The Wicker Burned Beneath You by Eugene Noale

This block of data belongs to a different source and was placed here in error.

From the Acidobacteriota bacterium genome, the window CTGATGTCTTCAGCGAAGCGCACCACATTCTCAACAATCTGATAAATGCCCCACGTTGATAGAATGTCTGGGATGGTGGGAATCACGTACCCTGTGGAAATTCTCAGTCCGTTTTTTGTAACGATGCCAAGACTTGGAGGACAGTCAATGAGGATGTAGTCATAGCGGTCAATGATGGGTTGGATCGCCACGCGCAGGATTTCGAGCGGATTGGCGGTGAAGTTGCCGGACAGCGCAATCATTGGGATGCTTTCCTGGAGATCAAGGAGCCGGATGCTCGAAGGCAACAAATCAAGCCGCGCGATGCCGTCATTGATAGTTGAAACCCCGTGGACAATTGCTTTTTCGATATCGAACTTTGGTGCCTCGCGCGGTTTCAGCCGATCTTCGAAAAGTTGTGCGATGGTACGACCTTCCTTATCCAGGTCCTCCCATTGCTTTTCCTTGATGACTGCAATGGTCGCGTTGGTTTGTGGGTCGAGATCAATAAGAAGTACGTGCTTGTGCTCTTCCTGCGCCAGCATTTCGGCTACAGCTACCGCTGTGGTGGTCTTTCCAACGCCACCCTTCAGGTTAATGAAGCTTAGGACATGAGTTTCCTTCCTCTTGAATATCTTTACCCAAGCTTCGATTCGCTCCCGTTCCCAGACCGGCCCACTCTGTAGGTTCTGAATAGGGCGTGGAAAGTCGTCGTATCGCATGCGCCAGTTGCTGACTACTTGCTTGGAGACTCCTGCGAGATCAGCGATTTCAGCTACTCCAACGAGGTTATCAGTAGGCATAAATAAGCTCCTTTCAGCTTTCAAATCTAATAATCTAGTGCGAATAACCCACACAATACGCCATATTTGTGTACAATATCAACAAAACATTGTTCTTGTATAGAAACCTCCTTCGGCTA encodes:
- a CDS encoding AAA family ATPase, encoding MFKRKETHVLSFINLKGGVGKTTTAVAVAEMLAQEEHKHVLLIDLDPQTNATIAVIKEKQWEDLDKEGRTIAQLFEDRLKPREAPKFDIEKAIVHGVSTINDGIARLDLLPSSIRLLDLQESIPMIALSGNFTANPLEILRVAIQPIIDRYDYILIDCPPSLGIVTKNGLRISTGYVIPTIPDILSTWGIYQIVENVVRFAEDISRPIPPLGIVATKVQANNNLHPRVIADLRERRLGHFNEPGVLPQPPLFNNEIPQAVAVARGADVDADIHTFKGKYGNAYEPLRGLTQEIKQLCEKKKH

You came to me last night when the whir of traffic had calmed. I laid shirtless and sleepless on the wicker daybed. The porch still held the heat of the day, but the breeze was nice. You slid your breasts the length of my abdomen, up to where our nipples met. You dropped a tender kiss on my mouth but my thirst for you was too deep for one embrace. My hands held your face and strongly I sucked what moisture I found in your succulent lips. Your points pierced my chest. And the soft abundance of your breasts blurred my mind. Teeth replaced tongue and there was nothing left to do but consume you. Recumbent, you spread your thighs. The white of your dark eyes glowed in the moonlight. Soon the air around us trembled from the heat. The water of my tongue was never enough to quench your flesh. Each lick lit a new flame, building a fire that burned down your thighs and swirled like a maelstrom of molten steel in your belly. You punctuated the cricket song with pops of gasping breath, then the howl of a woman who’s been sucked a little too hard, a little too long, at exactly the right moment. And as you howled, the wicker burned beneath you. But quench the flame we did, with sweat shed as our skin slid slick and rhythmic together. The sometimes breeze cooled our sticky bellies. I fingered the shape of your breast and filled my head with your scent, unable to let you go. But the breeze took you anyway and sleep came for me.